وَبَشِّرِ الَّذِينَ ءَامَنُواْ وَعَمِلُواْ الصَّـلِحَاتِ أَنَّ لَهُمْ جَنَّـتٍ تَجْرِى مِن تَحْتِهَا الأَنْهَـرُ

And give glad tidings to those who believe and do righteous good deeds, that for them will be Gardens under which rivers flow (Paradise). [Baqarah:25]
  
وَبَشِّرِ – “Bashshir” is a command verb and the ‘waaw’ is for ‘atf. But there are no commands or prohibitions in any of the preceding verses (‘atf of a command on a prohibition is valid). So what is this command ma’toof on? 
 
Imam Zamakhshari writes in Kashshaf that the general theme of describing the reward of the believers is ma’toof on the theme of the punishment of the disbelievers. For example, you would say, “Zayd is punished with imprisonment and execution. And go give ‘Amr the glad tidings of forgiveness and being released.” 
 
“Bashshir” is from “bishara” which is from “bishra”. “Bishra” is the surface skin and “bishara” is the news that causes the skin of the one who hears the news to have a reaction, whether good or bad. And some say that “Bishara” has to be something new, something that the listener hasn’t heard before. But Imam Suyuti holds that the news (“bishara”) does not have to be something new. Hence he interprets “Bashshir” as “Akhbir” (inform).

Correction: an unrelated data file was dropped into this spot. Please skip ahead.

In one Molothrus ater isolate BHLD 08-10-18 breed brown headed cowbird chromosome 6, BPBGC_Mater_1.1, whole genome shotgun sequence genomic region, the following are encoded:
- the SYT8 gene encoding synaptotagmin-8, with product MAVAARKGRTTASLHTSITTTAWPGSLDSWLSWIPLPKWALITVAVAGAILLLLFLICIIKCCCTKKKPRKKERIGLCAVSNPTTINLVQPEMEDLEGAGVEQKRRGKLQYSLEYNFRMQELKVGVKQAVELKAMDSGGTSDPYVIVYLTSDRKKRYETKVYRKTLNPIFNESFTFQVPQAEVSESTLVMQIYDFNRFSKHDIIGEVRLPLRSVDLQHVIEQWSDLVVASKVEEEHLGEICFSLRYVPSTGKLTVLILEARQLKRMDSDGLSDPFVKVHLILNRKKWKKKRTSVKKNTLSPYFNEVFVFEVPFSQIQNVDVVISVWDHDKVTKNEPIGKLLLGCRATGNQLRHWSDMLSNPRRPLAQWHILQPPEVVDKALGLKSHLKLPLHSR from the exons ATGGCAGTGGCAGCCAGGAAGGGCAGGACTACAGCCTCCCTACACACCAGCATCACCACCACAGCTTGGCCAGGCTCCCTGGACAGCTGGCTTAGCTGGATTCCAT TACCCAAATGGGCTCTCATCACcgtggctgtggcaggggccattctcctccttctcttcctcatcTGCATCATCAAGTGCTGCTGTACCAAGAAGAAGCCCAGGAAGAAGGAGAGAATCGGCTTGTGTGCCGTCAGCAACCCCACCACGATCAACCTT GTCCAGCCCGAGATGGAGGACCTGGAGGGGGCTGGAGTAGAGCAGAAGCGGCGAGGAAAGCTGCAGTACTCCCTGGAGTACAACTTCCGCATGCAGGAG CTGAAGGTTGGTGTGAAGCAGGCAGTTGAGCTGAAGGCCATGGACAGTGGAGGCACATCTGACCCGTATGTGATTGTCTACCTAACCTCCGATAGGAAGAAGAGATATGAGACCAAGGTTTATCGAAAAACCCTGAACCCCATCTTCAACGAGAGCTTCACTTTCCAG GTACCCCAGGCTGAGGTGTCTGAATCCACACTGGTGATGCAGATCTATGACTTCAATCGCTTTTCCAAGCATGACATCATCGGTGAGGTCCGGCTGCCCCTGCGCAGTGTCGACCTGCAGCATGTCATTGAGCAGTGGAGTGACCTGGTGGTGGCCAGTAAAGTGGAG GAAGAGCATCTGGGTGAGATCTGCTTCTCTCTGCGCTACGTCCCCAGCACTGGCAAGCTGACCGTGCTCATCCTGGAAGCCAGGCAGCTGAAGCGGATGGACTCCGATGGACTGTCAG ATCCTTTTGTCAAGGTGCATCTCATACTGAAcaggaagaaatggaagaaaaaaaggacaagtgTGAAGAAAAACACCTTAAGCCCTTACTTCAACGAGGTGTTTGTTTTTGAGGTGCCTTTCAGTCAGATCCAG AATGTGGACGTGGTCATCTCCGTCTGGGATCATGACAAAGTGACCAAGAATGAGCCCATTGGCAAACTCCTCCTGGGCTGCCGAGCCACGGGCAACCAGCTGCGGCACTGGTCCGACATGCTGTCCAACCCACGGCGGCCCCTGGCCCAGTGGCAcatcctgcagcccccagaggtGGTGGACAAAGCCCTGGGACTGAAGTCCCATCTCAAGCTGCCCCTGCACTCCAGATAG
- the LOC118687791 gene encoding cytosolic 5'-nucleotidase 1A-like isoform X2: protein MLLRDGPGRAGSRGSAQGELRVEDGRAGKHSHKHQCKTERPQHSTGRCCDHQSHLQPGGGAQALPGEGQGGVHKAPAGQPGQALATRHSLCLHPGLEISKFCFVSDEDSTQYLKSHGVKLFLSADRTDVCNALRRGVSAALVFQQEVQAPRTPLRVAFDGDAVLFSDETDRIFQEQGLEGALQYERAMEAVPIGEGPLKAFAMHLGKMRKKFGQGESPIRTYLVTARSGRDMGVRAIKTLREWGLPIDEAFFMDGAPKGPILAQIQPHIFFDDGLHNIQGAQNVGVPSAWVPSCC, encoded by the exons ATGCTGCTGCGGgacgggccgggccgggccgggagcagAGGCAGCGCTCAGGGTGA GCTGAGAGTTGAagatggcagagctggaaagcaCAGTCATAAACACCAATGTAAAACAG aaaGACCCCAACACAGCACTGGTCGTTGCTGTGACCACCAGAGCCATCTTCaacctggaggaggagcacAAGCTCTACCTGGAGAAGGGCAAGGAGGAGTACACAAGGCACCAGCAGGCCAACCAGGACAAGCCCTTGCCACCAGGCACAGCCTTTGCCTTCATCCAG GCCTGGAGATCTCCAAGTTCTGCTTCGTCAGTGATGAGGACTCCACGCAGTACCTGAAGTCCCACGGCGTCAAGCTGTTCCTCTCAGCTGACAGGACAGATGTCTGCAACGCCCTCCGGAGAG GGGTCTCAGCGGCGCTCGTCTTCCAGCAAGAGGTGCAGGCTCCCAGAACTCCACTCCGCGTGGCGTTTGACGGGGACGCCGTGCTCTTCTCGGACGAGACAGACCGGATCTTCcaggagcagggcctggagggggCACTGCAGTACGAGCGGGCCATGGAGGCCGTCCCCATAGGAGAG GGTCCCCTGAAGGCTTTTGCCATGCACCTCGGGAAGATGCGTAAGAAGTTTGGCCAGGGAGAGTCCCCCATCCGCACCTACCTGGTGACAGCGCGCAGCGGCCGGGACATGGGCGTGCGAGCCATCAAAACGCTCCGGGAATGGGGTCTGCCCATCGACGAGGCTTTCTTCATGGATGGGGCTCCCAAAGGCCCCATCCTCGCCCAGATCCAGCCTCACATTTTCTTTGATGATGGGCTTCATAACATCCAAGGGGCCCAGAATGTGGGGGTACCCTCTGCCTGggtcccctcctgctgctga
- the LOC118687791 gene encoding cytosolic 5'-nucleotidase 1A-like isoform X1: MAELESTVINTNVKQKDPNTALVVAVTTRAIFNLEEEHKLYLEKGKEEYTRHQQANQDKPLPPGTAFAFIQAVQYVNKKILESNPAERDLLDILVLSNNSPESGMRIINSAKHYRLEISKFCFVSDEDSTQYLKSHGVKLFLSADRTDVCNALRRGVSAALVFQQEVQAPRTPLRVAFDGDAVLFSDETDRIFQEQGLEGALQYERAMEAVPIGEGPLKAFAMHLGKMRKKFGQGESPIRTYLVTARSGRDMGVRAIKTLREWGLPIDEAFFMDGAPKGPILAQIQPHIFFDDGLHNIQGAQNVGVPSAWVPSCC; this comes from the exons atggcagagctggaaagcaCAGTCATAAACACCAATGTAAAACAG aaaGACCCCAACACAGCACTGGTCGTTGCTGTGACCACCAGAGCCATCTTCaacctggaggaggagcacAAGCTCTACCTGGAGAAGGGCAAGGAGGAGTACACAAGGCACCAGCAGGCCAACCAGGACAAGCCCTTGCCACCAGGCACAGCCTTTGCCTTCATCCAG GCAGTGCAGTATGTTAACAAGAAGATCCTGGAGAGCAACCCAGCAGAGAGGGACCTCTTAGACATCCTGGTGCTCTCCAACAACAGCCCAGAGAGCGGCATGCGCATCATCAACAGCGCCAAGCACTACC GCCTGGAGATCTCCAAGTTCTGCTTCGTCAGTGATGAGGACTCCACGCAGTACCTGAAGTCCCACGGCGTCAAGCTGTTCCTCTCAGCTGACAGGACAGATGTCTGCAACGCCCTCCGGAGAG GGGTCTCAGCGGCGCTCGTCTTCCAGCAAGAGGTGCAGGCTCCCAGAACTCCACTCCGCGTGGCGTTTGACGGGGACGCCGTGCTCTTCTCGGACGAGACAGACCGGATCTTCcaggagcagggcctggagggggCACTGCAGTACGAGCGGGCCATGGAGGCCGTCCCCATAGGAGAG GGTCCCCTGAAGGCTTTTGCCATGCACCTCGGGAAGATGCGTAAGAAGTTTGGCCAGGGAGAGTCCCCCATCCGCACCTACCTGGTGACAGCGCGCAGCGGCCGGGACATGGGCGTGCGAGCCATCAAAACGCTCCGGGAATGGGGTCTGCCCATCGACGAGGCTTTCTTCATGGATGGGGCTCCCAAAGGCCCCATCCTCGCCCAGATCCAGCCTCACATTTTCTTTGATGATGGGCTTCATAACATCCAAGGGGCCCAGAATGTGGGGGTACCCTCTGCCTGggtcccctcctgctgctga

Imam Suyuti interprets ءَامَنُواْ as “saddaqoo” (believe). But tasdiq here includes the meaning of acknowledgement (mutadammin ma’na al-iqrar). Verbal acknowledgement is required insofar as worldly rulings are concerned i.e. whether a person is treated as a Muslim or not. However, there is a difference of opinion regarding whether actions are part of Iman or not. For those who hold the view that actions are not part of Iman, one of the evidences is the ‘atf that exists between Iman and ‘amal (action) in the current verse and many other similar verses (الَّذِينَ ءَامَنُواْ وَعَمِلُواْ الصَّـلِحَاتِ ). The basis of ‘atf is mughayarah i.e. the ma’toof and ma’toof ‘alayhi are two different things.

However, it can be said that the ma’toof here is something similar to the below verse where the middle prayer has been singled out with an ‘atf:
  
حَـفِظُواْ عَلَى الصَّلَوَتِ والصَّلَوةِ الْوُسْطَ
 
“Guard strictly (five obligatory) As-Salawat (the prayers) especially the Middle Salah.” [2:238]

The reply to this would be the fact that if the specific is mentioned after the general (takhsees ba’d al-ta’meem) it is usually the most major part that is singled out. If Iman has three parts including actions, even so tasdiq is generally accepted to be the most important part of Iman. Hence, if any of the three things that are claimed to be part of Iman was to be specified, it would be tasdeeq and not actions.